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Publication numberUS6063429 A
Publication typeGrant
Application numberUS 09/235,037
Publication dateMay 16, 2000
Filing dateJan 21, 1999
Priority dateJan 21, 1999
Fee statusLapsed
Publication number09235037, 235037, US 6063429 A, US 6063429A, US-A-6063429, US6063429 A, US6063429A
InventorsWilliam S. Stinson, Jr., Santiago M. Barros, Siu-Man Sheung, Sharon Stilwell
Original AssigneeFlorida Department Of Citrus
Export CitationBiBTeX, EndNote, RefMan
External Links: USPTO, USPTO Assignment, Espacenet
Method of making a food product from citrus pulp
US 6063429 A
Abstract
A method for making a food product for human consumption includes the steps of reducing a particle size of pasteurized citrus pulp cells to a predetermined particle size distribution. The reduced-size cells are blended with a sweetener and a concentrate having a predetermined Brix level, and the blend is cooked until a desired moisture content is reached.
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Claims(19)
What is claimed is:
1. A method for making a food product for human consumption comprising the steps of:
reducing a particle size of pasteurized citrus pulp cells to a predetermined particle size distribution;
mixing a sweetener and a citrus juice concentrate to a homogeneous state, the mixed concentrate and sweetener having a predetermined Brix level;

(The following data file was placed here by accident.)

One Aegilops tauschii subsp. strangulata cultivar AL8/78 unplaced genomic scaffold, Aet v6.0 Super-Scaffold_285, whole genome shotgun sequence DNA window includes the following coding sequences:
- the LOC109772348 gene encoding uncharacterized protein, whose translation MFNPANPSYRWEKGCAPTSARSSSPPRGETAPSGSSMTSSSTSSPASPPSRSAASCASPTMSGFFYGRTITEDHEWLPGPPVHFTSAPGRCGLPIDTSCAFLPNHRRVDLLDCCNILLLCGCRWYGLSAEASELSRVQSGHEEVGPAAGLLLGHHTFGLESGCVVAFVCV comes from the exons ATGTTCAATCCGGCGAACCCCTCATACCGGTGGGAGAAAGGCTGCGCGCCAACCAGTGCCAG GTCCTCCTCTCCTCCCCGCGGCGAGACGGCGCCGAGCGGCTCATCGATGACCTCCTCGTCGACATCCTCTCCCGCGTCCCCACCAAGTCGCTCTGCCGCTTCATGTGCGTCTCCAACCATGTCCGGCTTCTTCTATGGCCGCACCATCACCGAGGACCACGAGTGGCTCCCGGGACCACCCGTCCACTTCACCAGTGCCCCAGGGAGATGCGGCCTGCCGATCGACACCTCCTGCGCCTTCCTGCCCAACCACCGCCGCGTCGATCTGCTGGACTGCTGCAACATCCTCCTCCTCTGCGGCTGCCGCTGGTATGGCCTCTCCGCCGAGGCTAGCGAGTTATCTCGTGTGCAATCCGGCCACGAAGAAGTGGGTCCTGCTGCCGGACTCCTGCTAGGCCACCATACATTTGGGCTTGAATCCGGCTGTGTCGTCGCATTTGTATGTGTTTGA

blending the reduced-size cells with the mixed sweetener and concentrate; and
cooking the blend until a desired moisture content is reached.
2. The method recited in claim 1, wherein the particle size reducing step comprises milling the pulp to a particle size in the range of 0.295-5 mm.
3. The method recited in claim 1, wherein the sweetener comprises at least one substance selected from the group consisting of glucose, sucrose, honey, corn syrup, and fructose.
4. The method recited in claim 1, wherein the concentrate comprises citrus juice having a Brix level of approximately 20°.
5. The method recited in claim 1, wherein the blending step further comprises adding another natural flavor substance.
6. The method recited in claim 1, wherein the blending step comprises adding a spice.
7. The method recited in claim 6, wherein the spice comprises at least one spice selected from a group consisting of ginger, cinnamon, and allspice.
8. The method recited in claim 1, wherein the blending step comprises adding another flavor-enhancing ingredient.
9. The method recited in claim 8, wherein the flavor-enhancing ingredient is selected from a group consisting of fruit pieces and fruit ingredients.
10. The method recited in claim 1, wherein the blend prior to the cooking step comprises pulp cells in a concentration of approximately 57-62 wt %, 20°Brix orange concentrate in a concentration of approximately 28-32 wt %, and sweetener in a concentration of approximately 5-15 wt %.
11. The method recited in claim 1, wherein the cooking step comprises cooking the blend at a temperature in the range of 165-212° F.